Published: 7th July, 2011
by TOM FOOT
SPORTS pitches used free of charge by children in one of the most deprived parts of Camden are being “privatised by stealth”, according to campaigners.
The Queen’s Crescent Community Association, who have agreed to take control of the Malden Road floodlit football pitches and basketball courts from Camden Council, have come under fire for proposing a pay-to-play system and considering controlling use of the facilities for up to half of the week.
They claim the move will help raise funds to manage the pitches and provide some free organised sport for young people.
But Petra Dando, chairwoman of Camden Association of Street Properties (CASP), said: “The community campaigned hard many years ago to bring the pitches back into use for local youngsters.
“It has never been the intention of the community to charge children and young people for the use of either of the two pitches on site.”
Under the plans, the pitches, a popular hangout for teenagers in Gospel Oak and Queen’s Crescent, will be locked after around 9pm. Police and youth offending groups say they “firmly supported” the plans claiming it will reduce anti-social behaviour.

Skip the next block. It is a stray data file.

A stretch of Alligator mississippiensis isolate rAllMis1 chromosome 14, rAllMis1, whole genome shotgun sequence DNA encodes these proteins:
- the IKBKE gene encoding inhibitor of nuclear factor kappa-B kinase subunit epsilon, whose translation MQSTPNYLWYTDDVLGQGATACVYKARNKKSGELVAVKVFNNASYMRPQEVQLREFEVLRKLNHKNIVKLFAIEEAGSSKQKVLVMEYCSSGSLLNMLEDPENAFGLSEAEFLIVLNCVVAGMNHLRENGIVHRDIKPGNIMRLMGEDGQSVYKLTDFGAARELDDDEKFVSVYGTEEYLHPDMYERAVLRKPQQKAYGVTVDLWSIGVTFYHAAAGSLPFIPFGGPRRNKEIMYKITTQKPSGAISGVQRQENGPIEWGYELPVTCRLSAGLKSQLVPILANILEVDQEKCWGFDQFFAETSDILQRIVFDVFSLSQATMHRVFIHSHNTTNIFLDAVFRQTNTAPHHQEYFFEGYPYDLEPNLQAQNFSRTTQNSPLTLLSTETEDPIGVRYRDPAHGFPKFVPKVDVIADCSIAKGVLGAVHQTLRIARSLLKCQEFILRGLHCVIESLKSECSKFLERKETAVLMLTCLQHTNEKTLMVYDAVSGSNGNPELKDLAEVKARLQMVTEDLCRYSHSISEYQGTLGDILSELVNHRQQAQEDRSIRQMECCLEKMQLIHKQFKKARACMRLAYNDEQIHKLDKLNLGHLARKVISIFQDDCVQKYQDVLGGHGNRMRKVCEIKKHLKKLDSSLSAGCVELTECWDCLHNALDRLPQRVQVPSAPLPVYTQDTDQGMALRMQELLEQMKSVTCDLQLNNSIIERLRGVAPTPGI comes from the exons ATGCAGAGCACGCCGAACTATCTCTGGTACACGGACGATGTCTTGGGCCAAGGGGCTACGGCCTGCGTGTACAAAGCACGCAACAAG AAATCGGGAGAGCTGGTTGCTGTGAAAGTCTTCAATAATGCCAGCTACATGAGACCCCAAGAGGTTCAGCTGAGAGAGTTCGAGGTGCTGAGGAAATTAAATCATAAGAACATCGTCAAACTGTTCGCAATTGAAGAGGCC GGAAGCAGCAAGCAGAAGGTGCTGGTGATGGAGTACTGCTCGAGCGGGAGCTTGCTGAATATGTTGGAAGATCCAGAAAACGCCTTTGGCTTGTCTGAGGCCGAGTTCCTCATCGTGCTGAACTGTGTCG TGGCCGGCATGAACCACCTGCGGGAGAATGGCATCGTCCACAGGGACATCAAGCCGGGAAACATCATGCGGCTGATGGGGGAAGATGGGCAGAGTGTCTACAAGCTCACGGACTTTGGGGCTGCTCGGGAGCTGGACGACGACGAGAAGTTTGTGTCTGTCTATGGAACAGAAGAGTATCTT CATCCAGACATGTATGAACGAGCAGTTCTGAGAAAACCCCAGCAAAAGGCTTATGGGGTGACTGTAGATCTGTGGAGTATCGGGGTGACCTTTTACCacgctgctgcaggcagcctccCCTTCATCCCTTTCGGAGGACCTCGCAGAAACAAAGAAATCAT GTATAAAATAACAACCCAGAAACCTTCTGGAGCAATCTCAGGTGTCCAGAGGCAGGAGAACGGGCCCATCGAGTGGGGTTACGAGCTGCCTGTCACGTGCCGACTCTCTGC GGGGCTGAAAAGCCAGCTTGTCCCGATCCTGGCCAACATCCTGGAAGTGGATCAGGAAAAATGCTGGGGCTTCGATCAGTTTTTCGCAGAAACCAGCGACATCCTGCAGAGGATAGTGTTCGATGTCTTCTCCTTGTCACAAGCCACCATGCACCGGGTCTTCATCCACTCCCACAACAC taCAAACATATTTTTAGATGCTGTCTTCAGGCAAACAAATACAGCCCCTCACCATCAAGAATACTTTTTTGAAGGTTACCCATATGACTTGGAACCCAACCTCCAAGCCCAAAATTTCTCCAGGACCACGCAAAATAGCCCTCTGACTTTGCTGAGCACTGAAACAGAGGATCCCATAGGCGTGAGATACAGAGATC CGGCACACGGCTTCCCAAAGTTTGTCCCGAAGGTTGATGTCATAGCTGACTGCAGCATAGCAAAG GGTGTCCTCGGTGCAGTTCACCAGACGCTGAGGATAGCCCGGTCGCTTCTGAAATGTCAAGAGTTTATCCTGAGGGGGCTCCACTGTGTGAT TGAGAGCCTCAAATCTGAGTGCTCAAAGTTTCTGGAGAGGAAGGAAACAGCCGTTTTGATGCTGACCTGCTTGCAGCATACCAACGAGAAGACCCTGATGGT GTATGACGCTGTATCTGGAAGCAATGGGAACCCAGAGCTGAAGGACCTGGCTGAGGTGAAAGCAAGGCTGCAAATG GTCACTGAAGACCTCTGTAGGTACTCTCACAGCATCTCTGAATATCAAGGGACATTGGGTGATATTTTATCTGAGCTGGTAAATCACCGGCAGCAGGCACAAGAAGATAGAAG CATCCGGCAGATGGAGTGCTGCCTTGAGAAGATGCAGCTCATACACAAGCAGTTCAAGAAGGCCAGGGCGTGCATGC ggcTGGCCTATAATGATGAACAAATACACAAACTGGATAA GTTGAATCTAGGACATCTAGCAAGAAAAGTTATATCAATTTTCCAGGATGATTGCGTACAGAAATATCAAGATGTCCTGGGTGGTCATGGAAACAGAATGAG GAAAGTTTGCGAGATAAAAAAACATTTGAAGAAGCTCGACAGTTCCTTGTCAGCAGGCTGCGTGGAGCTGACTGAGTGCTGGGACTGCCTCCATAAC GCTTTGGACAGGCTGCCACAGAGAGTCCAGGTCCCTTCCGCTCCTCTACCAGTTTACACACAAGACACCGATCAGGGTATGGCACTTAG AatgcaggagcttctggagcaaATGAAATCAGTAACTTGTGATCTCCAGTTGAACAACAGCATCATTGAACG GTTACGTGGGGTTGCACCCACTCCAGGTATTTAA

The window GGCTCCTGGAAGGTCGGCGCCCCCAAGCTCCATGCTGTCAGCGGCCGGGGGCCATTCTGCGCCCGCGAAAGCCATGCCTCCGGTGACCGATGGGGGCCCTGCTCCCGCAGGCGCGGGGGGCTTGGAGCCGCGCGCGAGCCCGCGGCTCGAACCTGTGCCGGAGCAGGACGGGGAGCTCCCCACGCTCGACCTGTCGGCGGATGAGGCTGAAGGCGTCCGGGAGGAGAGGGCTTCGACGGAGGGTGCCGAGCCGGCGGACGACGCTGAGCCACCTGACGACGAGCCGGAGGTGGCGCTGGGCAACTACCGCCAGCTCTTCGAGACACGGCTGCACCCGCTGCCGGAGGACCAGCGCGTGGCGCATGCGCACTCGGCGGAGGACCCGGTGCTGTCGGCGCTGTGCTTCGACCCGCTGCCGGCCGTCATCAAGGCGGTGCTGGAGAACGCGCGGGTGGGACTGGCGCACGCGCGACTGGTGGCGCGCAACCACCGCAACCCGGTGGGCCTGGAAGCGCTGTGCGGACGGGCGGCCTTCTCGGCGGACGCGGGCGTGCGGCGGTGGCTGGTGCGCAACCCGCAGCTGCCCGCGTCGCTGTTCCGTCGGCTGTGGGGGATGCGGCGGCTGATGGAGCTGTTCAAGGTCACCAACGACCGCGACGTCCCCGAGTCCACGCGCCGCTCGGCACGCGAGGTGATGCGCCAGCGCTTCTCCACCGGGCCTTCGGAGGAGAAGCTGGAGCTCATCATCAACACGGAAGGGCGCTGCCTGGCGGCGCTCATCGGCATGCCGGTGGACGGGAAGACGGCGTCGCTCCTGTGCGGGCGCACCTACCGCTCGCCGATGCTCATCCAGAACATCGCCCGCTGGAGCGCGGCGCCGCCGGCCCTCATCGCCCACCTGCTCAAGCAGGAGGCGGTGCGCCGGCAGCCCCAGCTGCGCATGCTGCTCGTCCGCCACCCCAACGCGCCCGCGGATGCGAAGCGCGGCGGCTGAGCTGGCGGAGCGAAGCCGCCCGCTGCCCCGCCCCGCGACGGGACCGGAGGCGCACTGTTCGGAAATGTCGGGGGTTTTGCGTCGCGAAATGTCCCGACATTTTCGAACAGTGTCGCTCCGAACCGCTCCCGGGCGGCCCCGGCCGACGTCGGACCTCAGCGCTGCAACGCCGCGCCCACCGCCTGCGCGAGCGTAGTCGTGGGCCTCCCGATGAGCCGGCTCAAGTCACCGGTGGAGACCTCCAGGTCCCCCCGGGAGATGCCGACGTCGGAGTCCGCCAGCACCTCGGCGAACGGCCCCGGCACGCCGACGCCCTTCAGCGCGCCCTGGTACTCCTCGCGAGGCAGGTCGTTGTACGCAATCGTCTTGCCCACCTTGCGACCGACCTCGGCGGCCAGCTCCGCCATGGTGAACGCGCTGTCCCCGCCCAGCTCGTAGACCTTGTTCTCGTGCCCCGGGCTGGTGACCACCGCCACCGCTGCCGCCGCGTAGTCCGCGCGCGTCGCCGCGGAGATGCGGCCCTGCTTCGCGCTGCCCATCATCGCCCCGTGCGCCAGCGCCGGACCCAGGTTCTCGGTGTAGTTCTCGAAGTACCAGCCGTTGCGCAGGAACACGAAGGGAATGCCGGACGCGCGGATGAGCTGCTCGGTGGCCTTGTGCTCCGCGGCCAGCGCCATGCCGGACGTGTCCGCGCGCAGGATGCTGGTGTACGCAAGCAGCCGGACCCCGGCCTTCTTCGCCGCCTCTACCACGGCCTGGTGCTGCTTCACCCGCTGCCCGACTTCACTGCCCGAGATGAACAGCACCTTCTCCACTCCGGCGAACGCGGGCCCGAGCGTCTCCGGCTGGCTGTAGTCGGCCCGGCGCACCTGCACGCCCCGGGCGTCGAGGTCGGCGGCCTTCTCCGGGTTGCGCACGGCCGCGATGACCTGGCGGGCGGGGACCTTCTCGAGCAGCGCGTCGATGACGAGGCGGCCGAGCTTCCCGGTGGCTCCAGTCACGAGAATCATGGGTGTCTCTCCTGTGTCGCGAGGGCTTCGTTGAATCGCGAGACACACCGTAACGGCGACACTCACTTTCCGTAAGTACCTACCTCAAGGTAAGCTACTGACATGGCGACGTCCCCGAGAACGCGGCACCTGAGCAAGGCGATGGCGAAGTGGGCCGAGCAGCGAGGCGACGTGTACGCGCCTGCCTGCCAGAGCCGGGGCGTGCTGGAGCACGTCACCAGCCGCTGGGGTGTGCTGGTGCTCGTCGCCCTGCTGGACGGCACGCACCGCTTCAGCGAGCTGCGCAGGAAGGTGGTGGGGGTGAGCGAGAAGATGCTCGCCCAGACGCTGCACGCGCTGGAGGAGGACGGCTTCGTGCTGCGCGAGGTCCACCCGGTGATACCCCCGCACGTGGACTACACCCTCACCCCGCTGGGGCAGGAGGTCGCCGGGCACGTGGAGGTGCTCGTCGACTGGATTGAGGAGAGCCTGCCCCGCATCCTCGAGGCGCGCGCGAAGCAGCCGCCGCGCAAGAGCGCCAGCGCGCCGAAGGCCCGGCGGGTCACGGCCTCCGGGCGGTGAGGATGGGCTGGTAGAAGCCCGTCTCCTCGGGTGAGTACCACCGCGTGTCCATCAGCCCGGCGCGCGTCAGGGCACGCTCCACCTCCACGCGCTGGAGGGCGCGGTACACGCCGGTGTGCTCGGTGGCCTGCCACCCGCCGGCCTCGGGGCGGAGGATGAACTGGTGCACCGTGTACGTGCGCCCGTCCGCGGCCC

Queen’s Crescent Community Association director Foyezur Miah said they wanted to take over use of the pitch for 50 per cent of the time.
“That’s around 36 hours. The pitches will be open to anyone after school for a few hours – we will make sure of that. The idea that we are shutting the pitches to children is completely wrong.
“The whole idea is to get young people involved in properly organised sport.
“We will have slots and different kinds of sport available.
“The pitches are a great asset and we want to harness that.
“They should be open to the whole community and at the moment some children feel too scared to go there.”
He said it was important to bring investment into Queen’s Crescent and criticised a decision by campaigners to write to the Wates Foundation asking for its grant funding for the new regime to be withdrawn.
Those opposed to the fees say the proposals will lead to a backlash from local youths. Teenagers in Queen’s Crescent told the New Journal that young children used the pitches after school but there was an unwritten agreement that the early evening was reserved for older children. Teenagers, parents and teachers joined a protest outside the Malden Road pitches on Tuesday.
Terence Wiggett, chairman of the Gospel Oak District Management Committee, said: “Councillors have been irresponsible by their own failure to consult with the electorate. This is an ever growing example of today’s councillors undermining a fair and democratic process.”